LAKE SUCCESS (Dec. 13)
The U.N. Special Political Committee today adopted the Belgian resolution on Jerusalem which was opposed by the United States, Britain, Israel and others, but was favored by the Arab states and the Catholic nations of Latin America.
The resolution calls for the appointment by the Trusteeship Council of a four-man committee to make a study, in consulatation with Israel, Jordan, and the religious interests concerned, of conditions which “can assure the effective protection, under the auspices of the United Nations, of the Holy Places and of spiritual and religious interests” in the Jerusalem area. This four-man committee is to report back to next year’s session of the General Assembly.
The vote on this resolution was 30-18, with 11 abstentions. This falls short of the two-thirds majority necessary for the adoption of the same resolution in the General Assembly.
The Special Political Committee decided by a similar vote against taking a ballot on the American-amended Swedish proposal — favored by Israel and Jordan — under which a proposed U.N. representative in Jerusalem would be empowered “to represent the interests of the United Nations in the Holy City” and report to the General Assembly such recommendations as he may consider appropriate on the Jerusalem question. The Swedish proposal originally recommended internationalization of the Holy Places only.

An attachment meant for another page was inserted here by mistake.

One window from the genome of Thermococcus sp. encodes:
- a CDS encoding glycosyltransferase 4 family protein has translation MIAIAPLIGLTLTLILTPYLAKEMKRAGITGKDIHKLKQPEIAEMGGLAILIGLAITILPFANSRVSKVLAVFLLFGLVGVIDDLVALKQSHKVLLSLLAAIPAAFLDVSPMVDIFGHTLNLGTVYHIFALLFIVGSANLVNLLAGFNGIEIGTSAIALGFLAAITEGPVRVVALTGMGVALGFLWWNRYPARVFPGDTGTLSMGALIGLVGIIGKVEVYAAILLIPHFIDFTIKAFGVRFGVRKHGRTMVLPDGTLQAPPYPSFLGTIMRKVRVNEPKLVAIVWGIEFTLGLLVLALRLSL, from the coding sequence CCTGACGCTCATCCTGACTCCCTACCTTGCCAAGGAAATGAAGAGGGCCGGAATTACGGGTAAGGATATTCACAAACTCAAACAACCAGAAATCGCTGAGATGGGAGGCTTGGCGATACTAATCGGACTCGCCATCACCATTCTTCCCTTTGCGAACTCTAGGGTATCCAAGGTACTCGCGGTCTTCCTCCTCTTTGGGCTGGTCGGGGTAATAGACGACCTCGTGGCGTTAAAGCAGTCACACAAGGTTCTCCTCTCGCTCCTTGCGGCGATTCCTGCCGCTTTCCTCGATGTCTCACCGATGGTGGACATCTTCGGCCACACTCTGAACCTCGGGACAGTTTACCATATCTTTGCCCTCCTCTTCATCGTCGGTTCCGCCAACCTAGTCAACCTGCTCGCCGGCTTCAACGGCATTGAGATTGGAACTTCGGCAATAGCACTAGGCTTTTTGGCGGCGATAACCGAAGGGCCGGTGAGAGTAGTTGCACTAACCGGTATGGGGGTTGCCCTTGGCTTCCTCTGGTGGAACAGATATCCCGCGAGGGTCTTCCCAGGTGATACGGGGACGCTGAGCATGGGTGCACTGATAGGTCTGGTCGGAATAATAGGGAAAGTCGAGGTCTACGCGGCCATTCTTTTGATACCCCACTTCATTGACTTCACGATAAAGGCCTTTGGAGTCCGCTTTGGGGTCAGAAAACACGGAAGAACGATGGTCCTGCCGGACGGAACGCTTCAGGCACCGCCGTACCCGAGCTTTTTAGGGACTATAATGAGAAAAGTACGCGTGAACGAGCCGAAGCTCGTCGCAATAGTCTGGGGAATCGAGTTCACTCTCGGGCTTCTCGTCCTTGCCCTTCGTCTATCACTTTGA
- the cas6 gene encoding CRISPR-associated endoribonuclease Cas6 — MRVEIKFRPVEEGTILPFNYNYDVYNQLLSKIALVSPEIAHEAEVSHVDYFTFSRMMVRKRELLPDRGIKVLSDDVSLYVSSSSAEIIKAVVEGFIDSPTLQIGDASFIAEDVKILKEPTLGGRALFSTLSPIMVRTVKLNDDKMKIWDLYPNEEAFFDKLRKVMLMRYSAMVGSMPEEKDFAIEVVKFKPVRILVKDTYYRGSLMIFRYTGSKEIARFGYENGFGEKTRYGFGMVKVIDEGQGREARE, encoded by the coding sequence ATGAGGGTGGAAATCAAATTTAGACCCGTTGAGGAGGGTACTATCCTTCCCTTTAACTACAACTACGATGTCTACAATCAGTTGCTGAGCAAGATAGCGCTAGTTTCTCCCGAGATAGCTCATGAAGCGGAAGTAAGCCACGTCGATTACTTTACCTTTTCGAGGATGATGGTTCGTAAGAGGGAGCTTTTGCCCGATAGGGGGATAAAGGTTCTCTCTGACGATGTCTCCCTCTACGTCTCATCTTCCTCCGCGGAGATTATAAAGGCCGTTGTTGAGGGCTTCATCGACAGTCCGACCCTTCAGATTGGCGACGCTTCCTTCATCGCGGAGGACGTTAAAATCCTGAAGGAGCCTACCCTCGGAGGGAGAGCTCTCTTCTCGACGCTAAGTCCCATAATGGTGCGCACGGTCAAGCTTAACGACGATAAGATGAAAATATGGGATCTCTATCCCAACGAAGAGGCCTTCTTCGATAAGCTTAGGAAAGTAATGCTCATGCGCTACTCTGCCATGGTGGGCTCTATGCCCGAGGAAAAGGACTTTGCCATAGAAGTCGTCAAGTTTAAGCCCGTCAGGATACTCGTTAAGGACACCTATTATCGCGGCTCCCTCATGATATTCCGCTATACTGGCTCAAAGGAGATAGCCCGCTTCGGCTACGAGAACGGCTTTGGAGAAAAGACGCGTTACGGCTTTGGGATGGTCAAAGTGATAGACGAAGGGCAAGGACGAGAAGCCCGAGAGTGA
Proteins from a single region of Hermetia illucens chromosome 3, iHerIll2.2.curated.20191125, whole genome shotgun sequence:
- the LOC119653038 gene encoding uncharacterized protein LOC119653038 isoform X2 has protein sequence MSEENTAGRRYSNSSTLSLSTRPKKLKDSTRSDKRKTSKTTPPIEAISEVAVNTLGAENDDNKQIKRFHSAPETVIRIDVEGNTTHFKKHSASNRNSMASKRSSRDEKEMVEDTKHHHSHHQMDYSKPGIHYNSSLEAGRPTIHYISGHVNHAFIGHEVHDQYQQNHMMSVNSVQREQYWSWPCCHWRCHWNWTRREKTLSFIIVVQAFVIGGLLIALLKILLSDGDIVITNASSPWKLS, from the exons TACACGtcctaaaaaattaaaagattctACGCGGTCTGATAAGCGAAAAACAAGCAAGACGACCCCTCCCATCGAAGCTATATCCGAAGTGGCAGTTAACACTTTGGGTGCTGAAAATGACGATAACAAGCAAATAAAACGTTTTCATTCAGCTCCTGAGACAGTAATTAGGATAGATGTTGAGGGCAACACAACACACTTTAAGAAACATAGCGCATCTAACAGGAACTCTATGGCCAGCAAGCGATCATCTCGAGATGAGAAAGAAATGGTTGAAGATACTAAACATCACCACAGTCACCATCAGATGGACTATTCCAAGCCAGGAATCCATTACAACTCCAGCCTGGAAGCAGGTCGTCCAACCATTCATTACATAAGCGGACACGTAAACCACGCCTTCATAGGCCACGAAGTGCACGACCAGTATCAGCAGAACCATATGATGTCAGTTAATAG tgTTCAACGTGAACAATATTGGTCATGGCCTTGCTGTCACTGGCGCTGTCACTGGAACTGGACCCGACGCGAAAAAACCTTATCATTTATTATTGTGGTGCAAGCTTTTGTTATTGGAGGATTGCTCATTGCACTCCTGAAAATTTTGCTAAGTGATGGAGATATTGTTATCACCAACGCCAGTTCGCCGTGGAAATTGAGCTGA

After the vote, Abba S. Eban, of Israel, asked the chairman for clarification of the procedural situation that seemed to have arisen in view of the lack of a two-thirds vote and of the Committee decision not to consider an alternative resolution. The chairman pointed out that such an alternative could be brought before the Assembly in the event of failure of the Belgian proposal to pass.
Many observers believe that, if voted first, the amended Swedish proposal might also have received a majority vote, though not a two-thirds majority. However, in a preliminary ballot the Committee approved a Chilean motion to consider the Belgian resolution first. That vote was 30-18, with ten abstentions.
In the voting, the majority included the Arab states, a large number of Catholic states and the other Moslem nations. Against the proposal were in addition to Israel: the United States, Britain, Australia, Netherlands, and the Scandinavian countries. The Soviet bloc abstained.